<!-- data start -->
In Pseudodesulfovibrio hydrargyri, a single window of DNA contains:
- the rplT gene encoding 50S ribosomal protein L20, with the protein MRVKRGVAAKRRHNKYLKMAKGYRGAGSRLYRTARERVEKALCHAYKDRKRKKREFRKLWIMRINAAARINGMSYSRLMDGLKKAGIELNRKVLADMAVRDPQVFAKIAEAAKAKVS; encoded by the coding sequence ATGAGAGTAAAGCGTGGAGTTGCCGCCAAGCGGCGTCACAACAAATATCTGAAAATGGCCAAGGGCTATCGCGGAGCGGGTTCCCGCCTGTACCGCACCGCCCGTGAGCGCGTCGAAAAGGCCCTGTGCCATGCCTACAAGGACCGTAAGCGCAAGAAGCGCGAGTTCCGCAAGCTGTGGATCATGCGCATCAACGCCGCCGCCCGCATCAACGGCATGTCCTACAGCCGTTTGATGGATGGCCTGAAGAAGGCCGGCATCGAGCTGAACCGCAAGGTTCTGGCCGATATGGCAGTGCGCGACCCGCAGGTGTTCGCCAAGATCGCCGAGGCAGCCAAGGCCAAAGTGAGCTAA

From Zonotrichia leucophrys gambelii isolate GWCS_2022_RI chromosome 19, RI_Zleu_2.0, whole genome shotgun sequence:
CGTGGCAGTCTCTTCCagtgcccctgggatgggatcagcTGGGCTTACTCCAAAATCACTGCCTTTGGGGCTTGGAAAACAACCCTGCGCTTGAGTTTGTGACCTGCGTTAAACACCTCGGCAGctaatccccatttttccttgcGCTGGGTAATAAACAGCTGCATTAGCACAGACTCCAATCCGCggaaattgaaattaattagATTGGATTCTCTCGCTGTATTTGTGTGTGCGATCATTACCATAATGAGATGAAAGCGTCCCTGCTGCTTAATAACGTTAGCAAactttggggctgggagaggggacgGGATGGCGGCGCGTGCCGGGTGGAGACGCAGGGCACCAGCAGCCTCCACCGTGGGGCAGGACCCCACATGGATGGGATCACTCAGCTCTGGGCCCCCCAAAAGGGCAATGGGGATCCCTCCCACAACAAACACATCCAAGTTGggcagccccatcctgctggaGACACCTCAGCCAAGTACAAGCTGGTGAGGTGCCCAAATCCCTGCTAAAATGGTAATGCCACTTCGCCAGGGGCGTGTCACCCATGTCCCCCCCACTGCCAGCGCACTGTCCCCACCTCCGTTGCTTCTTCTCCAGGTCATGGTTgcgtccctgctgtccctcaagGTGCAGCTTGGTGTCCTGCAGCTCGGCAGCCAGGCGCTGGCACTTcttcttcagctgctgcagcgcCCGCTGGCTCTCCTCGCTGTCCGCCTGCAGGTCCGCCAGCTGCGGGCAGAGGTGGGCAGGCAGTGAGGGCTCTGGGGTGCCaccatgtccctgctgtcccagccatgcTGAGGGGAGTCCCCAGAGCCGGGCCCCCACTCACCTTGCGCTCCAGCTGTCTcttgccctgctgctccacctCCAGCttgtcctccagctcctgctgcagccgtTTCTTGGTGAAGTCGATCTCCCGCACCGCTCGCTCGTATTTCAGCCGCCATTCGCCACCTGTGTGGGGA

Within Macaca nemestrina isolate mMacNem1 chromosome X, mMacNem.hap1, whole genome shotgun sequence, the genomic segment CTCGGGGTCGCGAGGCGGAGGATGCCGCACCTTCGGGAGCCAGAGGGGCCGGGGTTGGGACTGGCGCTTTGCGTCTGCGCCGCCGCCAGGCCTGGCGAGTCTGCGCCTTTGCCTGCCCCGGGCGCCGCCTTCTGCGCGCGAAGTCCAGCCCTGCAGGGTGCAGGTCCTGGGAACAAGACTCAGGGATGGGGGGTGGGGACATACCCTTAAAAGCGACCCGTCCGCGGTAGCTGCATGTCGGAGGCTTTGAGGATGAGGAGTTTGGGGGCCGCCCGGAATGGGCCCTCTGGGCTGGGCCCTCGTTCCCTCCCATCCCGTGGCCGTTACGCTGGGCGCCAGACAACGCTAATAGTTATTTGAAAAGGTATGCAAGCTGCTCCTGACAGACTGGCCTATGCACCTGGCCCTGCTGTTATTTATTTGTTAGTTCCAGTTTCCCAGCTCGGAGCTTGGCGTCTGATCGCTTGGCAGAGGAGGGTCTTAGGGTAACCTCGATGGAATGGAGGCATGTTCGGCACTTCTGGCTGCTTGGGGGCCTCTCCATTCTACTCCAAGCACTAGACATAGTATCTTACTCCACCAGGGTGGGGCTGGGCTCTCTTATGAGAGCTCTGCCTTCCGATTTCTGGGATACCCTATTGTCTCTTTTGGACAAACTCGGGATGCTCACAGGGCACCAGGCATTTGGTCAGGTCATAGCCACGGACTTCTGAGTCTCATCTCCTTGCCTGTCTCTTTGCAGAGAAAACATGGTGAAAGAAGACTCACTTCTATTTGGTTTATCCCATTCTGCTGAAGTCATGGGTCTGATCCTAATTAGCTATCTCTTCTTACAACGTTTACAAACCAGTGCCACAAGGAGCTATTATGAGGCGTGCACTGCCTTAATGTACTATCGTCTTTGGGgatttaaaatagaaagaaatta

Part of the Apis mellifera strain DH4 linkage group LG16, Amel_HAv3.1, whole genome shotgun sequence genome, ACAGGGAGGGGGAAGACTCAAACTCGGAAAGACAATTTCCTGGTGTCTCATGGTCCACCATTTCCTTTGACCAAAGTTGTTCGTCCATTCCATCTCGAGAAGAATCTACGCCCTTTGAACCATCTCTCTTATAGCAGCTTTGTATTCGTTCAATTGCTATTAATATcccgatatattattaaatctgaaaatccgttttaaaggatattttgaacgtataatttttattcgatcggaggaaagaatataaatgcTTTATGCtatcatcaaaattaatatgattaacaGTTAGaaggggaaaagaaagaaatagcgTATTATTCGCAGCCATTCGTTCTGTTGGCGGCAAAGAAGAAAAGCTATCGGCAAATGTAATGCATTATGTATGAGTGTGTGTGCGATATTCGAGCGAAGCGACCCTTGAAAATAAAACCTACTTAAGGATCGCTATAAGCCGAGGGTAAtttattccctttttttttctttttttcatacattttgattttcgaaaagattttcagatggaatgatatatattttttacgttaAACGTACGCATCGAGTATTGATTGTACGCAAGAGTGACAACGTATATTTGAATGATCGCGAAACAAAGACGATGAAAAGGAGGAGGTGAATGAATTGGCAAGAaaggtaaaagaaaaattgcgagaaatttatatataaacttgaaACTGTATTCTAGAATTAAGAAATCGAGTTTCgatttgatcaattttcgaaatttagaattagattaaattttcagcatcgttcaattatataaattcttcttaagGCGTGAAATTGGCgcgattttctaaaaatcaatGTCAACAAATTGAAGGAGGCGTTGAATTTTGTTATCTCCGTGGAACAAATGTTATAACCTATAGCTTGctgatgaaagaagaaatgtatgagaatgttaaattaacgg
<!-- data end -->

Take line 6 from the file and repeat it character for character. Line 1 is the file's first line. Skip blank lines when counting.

Part of the Apis mellifera strain DH4 linkage group LG16, Amel_HAv3.1, whole genome shotgun sequence genome, ACAGGGAGGGGGAAGACTCAAACTCGGAAAGACAATTTCCTGGTGTCTCATGGTCCACCATTTCCTTTGACCAAAGTTGTTCGTCCATTCCATCTCGAGAAGAATCTACGCCCTTTGAACCATCTCTCTTATAGCAGCTTTGTATTCGTTCAATTGCTATTAATATcccgatatattattaaatctgaaaatccgttttaaaggatattttgaacgtataatttttattcgatcggaggaaagaatataaatgcTTTATGCtatcatcaaaattaatatgattaacaGTTAGaaggggaaaagaaagaaatagcgTATTATTCGCAGCCATTCGTTCTGTTGGCGGCAAAGAAGAAAAGCTATCGGCAAATGTAATGCATTATGTATGAGTGTGTGTGCGATATTCGAGCGAAGCGACCCTTGAAAATAAAACCTACTTAAGGATCGCTATAAGCCGAGGGTAAtttattccctttttttttctttttttcatacattttgattttcgaaaagattttcagatggaatgatatatattttttacgttaAACGTACGCATCGAGTATTGATTGTACGCAAGAGTGACAACGTATATTTGAATGATCGCGAAACAAAGACGATGAAAAGGAGGAGGTGAATGAATTGGCAAGAaaggtaaaagaaaaattgcgagaaatttatatataaacttgaaACTGTATTCTAGAATTAAGAAATCGAGTTTCgatttgatcaattttcgaaatttagaattagattaaattttcagcatcgttcaattatataaattcttcttaagGCGTGAAATTGGCgcgattttctaaaaatcaatGTCAACAAATTGAAGGAGGCGTTGAATTTTGTTATCTCCGTGGAACAAATGTTATAACCTATAGCTTGctgatgaaagaagaaatgtatgagaatgttaaattaacgg